What was it? Anti-matter explosion? Alien spacecraft? Or a meteoroid? Whatever it was, it happened 100 years ago today in remote Siberia
The Tunguska Event or explosion
was most likely caused by the air burst of a large meteoroid or comet fragment at an altitude of 5–10 kilometres (3–6 miles) above Earth’s surface. Different studies have yielded varying estimates for the object’s size, with general agreement that it was a few tens of metres across.
Although the meteor or comet burst in the air rather than directly hitting the surface, this event is still referred to as an impact. Estimates of the energy of the blast range from 5 megatons to as high as 30 megatons of TNT, with 10–15 megatons the most likely – about 1000 times as powerful as the bomb dropped on Hiroshima, Japan and about one third the power of the Tsar Bomba, the largest nuclear weapon ever detonated. The explosion knocked over an estimated 80 million trees over 2,150 square kilometres (830 square miles). It is estimated that the earthquake from the blast would have measured 5.0 on the Richter scale, which was not yet developed at the time. An explosion of this magnitude is capable of destroying a large metropolitan area. [Wikipedia]
Of course, anyone familiar with the X-Files knows the real story. 😉
Happy Saint Patrick’s Day, however you may or may not observe it. (Probably not
As far as I can tell, the Irish branch of my family (Boyle, through my paternal grandfather) were ‘orange’ Irish, not ‘green’, thus it never was a big deal for him. Well, being a teetotaler was perhaps a factor.
So chase those snakes out of the Emerald Isle of your stomachs via green beer and whiskey if you have such a hankerin’. I’ll be available to drive if need be, plus, I promise to not make much noise around here tomorrow morning.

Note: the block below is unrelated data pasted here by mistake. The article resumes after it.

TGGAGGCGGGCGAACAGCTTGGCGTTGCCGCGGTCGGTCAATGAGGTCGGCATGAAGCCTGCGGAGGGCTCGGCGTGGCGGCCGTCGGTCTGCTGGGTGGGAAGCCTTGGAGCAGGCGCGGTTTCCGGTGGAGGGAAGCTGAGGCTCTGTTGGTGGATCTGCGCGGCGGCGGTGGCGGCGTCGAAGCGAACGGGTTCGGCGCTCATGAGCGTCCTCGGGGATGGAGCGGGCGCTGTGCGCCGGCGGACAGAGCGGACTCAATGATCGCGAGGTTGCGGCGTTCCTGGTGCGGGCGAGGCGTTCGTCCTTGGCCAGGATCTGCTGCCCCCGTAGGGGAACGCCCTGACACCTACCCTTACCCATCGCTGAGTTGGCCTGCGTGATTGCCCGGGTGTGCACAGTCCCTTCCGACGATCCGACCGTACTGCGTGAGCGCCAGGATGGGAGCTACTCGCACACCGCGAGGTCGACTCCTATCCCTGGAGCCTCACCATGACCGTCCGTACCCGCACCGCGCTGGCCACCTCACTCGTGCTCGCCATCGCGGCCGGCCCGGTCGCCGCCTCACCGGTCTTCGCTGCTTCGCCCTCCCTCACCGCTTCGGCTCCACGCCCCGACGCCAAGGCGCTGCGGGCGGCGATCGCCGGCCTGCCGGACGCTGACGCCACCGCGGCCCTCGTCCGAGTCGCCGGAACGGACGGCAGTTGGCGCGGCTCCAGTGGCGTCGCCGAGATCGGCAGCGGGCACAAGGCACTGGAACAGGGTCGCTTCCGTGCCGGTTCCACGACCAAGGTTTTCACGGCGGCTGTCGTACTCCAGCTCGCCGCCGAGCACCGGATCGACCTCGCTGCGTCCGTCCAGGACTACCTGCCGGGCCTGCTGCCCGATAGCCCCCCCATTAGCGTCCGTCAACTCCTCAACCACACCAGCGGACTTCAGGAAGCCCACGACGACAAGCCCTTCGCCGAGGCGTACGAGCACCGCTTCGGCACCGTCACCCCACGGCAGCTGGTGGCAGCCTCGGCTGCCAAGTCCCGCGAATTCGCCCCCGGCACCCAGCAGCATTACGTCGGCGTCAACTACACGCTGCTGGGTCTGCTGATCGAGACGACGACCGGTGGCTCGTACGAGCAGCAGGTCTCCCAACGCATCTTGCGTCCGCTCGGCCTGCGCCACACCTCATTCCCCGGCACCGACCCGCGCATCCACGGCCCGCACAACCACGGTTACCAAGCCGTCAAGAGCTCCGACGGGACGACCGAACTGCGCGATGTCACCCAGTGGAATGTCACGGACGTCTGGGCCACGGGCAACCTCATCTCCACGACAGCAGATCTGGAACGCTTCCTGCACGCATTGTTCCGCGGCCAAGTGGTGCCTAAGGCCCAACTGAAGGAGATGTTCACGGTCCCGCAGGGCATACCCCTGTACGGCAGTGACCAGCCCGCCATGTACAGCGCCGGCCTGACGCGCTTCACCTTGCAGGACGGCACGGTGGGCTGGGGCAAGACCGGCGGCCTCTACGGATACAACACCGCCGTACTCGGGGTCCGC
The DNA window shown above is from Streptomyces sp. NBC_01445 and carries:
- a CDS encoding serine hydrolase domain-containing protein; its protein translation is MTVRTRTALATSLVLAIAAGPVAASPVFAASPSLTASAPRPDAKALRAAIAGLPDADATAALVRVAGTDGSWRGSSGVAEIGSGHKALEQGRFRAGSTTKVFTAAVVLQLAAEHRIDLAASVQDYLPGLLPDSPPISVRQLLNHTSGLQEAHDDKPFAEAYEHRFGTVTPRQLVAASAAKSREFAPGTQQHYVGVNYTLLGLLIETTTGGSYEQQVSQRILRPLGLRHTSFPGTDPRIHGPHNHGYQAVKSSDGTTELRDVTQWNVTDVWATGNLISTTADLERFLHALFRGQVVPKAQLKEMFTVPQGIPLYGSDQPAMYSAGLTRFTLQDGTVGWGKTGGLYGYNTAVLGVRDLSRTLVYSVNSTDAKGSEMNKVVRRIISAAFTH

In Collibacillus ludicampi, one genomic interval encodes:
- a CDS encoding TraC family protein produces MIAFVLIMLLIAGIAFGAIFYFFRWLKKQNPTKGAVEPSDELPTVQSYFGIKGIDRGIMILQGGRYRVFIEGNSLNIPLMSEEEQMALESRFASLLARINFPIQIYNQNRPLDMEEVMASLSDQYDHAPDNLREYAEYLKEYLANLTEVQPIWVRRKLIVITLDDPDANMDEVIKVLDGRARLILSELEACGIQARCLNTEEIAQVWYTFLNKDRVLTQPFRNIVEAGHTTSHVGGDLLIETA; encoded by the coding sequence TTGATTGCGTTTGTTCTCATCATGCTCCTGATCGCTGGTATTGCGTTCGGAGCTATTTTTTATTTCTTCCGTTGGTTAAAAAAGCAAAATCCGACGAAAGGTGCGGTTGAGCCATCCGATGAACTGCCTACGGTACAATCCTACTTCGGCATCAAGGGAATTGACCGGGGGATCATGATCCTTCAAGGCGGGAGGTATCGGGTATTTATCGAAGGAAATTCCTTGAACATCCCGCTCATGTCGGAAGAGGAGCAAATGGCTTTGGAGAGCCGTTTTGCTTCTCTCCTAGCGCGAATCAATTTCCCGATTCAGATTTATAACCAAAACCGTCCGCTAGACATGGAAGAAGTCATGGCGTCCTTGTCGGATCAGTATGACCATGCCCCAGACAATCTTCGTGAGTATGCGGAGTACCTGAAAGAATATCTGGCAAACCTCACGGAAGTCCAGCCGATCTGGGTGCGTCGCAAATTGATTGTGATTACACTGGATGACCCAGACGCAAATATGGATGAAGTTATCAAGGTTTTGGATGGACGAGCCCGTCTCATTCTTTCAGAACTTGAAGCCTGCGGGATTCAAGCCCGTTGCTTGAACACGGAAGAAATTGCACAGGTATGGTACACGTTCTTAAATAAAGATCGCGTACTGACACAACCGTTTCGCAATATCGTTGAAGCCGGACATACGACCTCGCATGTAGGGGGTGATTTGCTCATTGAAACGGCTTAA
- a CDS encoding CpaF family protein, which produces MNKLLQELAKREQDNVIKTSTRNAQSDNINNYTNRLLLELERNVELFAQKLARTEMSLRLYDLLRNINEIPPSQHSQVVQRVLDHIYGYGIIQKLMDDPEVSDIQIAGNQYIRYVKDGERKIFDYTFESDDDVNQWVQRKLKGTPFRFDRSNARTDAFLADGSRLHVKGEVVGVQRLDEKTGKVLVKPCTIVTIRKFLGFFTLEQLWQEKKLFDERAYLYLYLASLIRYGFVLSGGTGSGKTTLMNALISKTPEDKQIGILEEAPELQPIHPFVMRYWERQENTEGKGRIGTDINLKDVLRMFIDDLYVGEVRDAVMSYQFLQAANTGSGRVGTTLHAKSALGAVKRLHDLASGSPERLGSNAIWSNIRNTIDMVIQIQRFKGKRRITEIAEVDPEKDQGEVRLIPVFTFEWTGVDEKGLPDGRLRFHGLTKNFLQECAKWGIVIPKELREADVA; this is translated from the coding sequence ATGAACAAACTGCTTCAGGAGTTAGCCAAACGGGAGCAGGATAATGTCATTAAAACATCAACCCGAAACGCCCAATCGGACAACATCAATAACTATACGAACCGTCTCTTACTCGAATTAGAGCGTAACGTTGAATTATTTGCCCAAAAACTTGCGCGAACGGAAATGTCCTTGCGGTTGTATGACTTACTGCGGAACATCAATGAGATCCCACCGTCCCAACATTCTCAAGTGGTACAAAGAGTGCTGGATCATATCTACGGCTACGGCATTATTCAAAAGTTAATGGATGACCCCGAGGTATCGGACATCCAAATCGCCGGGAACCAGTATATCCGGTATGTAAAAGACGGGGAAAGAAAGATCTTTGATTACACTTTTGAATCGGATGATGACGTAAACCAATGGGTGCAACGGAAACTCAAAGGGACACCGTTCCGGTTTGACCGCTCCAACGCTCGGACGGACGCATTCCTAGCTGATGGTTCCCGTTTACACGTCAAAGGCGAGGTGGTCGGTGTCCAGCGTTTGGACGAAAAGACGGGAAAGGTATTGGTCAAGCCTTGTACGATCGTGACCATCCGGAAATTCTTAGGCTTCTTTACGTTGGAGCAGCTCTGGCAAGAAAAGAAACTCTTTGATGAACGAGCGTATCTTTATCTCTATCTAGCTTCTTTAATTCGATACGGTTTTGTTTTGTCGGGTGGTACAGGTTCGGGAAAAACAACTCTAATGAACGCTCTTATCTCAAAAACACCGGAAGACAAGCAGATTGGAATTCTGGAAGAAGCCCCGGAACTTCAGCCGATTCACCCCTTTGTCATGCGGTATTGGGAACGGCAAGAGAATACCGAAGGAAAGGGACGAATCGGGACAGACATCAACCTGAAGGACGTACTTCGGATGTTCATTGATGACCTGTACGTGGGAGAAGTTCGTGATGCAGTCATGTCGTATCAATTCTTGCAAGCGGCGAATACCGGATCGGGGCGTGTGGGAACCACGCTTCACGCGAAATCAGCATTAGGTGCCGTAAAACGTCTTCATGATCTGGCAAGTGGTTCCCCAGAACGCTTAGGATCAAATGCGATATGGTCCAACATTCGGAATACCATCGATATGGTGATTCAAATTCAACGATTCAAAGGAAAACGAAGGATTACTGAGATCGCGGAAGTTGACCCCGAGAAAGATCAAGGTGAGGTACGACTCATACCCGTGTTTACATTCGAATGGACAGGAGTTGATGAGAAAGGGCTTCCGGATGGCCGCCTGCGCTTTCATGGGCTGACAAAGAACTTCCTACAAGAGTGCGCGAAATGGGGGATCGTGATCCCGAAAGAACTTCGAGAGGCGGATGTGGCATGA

[later, via Ed] A Guide to Irish stouts, ales, and porters.
Event# us2008nsa9 happened at 6:15 this morning about 19km (12 miles) east of (and 9 km (5.6 miles) below) Wells, NV. We didn’t feel it down here [in Las Vegas].
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We’re heading into the “16 straight 14-hour days of teaching Geology Field School” season for Audrey. The best part is you get a semester’s worth of TA-ing out of the way prior to the semester. The bad part is you enter the semester depleted.
They’re going to be down in those heavily faulted ranges with a series of calderas along the west side of the Colorado River. Posting will occur when possible.
At 1 p.m. (PST) Audrey will defend her dissertation proposal: The Role of Subsurface Carbon Dioxide in the Formation of Martian Rampart Craters and the Geology of Meridiani Planum, Mars. This is the partial culmination of a great deal of work and I am very proud of her. I’m sure she will be accepting good thoughts via the ethers
Go get ’em, Tiger. 🙂
[evening update:] Things went extremely well! Her committee was very receptive and offered only a few suggestions, none of them mandatory. Excellent job! After Ian went to bed she said, “see you Wednesday,” and headed off to bed herself.